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Arch Aesthetic Plast Surg > Volume 25(3); 2019 > Article
Ku and Park: Complications of polyacrylamide hydrogel injection for breast augmentation: A case report and literature review


Polyacrylamide hydrogel (PAAG) was developed in the 1980s as an injectable filler for breast augmentation and tissue contour improvement, but its potential risk for oncogenesis and the frequent occurrence of chronic complications after injections led to the prohibition of its further use as an injectable material. Although breast augmentation with PAAG injections was mostly performed in China and Eastern Europe, the migration of patients and long-term complications of the procedure made it a global concern. Herein, we describe the case of a 49-year-old woman who immigrated to Korea after undergoing breast augmentation via PAAG injection in China, and complained of persistent mastodynia and retraction of both breasts. Surgical treatment was undertaken, along with removal of the PAAG and total capsulectomy of the fibrous capsule containing the gel through an inframammary fold incision. We share our experience of diagnosing and treating this case, and present a literature review.


Polyacrylamide hydrogel (PAAG) injections were widely used in China and Eastern Europe in soft tissue augmentation procedures for esthetic purposes until numerous reports of complications were published, and consequently China banned the medical use of this product in 2006. The PAAG used for breast augmentation procedures via injection was sold under various product names, including Amazing Gel, Aquamid, Interfall, Formacryl, Bioformacryl, Bio-alcamid, and Argiform [1]. Although debates on the potential oncogenic effect of PAAG have not reached a definitive conclusion, complications of PAAG injections have affected numerous patients, causing esthetic dissatisfaction, mastodynia, inflammation, and infection [2]. With increasing migration and ethnic diversity, plastic surgeons are becoming more aware of PAAG, but no concrete consensus has been reached in Korea regarding the proper management of patients who have undergone breast augmentation via PAAG injection.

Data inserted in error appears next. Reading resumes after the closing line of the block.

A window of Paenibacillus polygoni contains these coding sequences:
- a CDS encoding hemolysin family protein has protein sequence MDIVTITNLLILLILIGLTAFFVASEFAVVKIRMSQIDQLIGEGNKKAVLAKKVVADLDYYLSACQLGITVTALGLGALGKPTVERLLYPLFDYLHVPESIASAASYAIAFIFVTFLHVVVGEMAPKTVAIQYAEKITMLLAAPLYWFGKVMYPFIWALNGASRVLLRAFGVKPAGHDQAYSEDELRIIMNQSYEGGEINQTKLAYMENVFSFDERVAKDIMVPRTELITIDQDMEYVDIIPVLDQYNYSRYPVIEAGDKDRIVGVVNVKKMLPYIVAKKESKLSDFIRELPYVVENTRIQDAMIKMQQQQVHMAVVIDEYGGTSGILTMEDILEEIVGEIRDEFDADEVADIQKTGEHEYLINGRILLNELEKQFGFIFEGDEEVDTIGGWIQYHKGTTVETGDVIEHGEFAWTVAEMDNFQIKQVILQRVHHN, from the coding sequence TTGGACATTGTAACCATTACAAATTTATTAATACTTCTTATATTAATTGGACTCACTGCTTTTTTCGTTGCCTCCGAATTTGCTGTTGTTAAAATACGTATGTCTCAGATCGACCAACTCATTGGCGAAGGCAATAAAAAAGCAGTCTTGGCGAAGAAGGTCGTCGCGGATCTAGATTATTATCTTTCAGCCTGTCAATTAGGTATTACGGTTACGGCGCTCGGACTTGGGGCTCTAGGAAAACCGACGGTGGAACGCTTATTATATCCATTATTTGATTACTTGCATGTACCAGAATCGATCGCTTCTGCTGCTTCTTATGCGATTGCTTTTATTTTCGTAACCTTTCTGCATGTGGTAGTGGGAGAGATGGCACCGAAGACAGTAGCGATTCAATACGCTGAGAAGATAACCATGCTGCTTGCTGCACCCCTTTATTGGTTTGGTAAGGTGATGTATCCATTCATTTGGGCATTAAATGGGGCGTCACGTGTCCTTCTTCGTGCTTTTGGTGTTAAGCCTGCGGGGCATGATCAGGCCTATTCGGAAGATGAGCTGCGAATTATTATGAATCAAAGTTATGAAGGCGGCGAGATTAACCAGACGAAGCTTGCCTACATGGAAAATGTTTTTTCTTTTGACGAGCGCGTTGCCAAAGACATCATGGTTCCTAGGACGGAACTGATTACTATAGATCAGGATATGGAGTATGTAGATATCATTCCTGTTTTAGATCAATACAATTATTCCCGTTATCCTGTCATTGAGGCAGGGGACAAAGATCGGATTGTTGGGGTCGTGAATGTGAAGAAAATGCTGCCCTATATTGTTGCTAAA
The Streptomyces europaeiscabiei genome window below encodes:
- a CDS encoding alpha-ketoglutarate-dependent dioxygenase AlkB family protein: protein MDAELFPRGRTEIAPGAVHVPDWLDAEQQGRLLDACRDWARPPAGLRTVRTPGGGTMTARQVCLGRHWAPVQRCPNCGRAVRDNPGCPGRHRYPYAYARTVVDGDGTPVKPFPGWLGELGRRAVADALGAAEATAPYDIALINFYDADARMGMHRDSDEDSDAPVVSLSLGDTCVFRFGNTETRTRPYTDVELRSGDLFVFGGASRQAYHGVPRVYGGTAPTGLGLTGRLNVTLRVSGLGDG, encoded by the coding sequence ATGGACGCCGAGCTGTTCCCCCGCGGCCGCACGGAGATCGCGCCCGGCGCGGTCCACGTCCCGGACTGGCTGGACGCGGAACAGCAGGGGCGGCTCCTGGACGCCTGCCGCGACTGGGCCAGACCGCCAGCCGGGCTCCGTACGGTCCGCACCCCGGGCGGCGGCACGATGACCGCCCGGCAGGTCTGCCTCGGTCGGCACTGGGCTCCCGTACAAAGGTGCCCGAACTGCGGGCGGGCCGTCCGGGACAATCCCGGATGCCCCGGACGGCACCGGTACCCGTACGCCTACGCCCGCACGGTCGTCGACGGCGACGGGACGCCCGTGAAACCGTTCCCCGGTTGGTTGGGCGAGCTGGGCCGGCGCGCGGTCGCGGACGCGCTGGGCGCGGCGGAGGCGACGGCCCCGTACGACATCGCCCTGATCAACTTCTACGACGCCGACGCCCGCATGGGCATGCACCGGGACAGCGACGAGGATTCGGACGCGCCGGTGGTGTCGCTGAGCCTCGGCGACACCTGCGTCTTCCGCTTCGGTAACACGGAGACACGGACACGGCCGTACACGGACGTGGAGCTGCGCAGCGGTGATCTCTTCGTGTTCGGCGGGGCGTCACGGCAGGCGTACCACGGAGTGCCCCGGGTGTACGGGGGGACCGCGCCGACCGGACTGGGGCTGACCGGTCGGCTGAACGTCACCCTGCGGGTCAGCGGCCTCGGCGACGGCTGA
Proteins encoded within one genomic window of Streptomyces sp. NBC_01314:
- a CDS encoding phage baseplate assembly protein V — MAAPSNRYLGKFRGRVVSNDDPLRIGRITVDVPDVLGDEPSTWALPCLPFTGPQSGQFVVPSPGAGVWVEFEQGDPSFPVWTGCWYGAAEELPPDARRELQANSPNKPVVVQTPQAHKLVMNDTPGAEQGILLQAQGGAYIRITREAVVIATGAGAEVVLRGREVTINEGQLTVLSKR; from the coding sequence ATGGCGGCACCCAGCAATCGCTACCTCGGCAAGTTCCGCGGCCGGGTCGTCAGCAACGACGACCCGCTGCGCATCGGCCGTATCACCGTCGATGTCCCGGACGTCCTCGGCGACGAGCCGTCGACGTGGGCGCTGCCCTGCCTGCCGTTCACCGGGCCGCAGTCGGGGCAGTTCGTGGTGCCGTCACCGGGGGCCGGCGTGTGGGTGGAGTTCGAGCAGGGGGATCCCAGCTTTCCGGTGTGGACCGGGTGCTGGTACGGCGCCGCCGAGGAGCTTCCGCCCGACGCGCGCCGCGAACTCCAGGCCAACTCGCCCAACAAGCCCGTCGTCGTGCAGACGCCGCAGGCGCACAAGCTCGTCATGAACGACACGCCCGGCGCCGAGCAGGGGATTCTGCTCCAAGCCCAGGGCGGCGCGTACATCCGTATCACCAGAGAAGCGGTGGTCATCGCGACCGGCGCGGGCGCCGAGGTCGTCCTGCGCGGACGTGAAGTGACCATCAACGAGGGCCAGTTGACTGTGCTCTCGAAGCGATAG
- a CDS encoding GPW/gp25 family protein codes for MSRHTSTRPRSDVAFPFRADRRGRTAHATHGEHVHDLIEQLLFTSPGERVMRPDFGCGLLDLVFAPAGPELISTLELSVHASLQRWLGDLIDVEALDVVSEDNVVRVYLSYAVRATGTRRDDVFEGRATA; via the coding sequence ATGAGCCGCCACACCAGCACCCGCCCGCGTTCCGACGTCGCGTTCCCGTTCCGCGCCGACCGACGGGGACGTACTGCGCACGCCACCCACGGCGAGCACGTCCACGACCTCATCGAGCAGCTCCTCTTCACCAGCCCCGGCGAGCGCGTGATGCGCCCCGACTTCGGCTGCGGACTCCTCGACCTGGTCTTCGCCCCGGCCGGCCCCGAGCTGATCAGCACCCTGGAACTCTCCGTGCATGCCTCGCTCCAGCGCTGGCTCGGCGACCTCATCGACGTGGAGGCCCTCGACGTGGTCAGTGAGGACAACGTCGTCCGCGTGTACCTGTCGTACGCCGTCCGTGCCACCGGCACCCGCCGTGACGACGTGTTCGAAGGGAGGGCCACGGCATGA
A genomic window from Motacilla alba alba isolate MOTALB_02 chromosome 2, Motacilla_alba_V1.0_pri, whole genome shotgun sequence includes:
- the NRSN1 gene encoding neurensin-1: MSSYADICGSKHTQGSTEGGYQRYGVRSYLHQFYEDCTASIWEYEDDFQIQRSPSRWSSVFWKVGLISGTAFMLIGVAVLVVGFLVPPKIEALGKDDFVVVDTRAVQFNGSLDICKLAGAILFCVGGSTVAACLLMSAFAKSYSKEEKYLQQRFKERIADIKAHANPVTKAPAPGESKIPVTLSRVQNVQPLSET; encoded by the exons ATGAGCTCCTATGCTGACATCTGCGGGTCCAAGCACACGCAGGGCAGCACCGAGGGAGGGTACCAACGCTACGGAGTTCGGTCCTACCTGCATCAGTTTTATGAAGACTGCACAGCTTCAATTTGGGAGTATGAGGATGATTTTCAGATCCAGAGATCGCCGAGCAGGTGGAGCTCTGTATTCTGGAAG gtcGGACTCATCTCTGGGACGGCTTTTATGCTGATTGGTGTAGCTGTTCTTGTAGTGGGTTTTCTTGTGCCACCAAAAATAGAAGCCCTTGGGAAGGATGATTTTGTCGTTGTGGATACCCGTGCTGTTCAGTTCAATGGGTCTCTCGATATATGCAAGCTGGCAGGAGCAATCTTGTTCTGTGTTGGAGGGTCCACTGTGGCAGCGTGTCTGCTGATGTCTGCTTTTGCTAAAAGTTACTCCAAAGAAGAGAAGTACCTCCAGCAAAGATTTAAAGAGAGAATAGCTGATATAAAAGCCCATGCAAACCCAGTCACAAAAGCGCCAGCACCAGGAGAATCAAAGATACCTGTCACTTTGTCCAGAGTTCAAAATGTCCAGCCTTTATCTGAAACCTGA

Herein, we report a case of a patient who received PAAG injection for a breast augmentation procedure in China before immigrating to Korea. We report the treatment process, including the preoperative diagnosis with a magnetic resonance imaging (MRI) scan and surgical management with total capsulectomy of the fibrous capsule surrounding the PAAG, along with an overall review of the related literature on breast augmentation via PAAG injection.


A 49-year-old woman presented to our clinic who had undergone bilateral breast augmentation with injectable material (Amazing Gel) in 2000. She underwent the procedure in Yanji, China, before immigrating to Korea. The patient could not remember the amount of the injected material. Her main complaints were persistent mastodynia and retraction of both breasts for a year prior to her presentation at our clinic. Migration of the gel over time and consequent breast asymmetry and change of the position of the nipples were observed by the patient (Fig. 1). A clinical examination revealed hardening of both breasts, limited movement, and fixation to the underlying structure. Otherwise, there were no signs of infection, nipple drainage, or inflammation.
Preoperative mammography revealed calcified nodular lesions on both breasts. Breast ultrasonography indicated the presence of multiple hypoechoic masses along the lining of the injected foreign body material in both breasts. Preoperative MRI revealed that the fluid-filled foreign bodies had aggregated to form a unified material similar to a silicon implant. The foreign body material showed a low signal on T1-weighted images and a high signal on T2-weighted images. Axial silicone-suppression MRI for visualizing silicone implants yielded high signal intensity, confirming that the injected material was not composed of silicone. Nodular enhancing lesions along the capsule lining of both breasts were identified in the breast MRI scan (Fig. 2).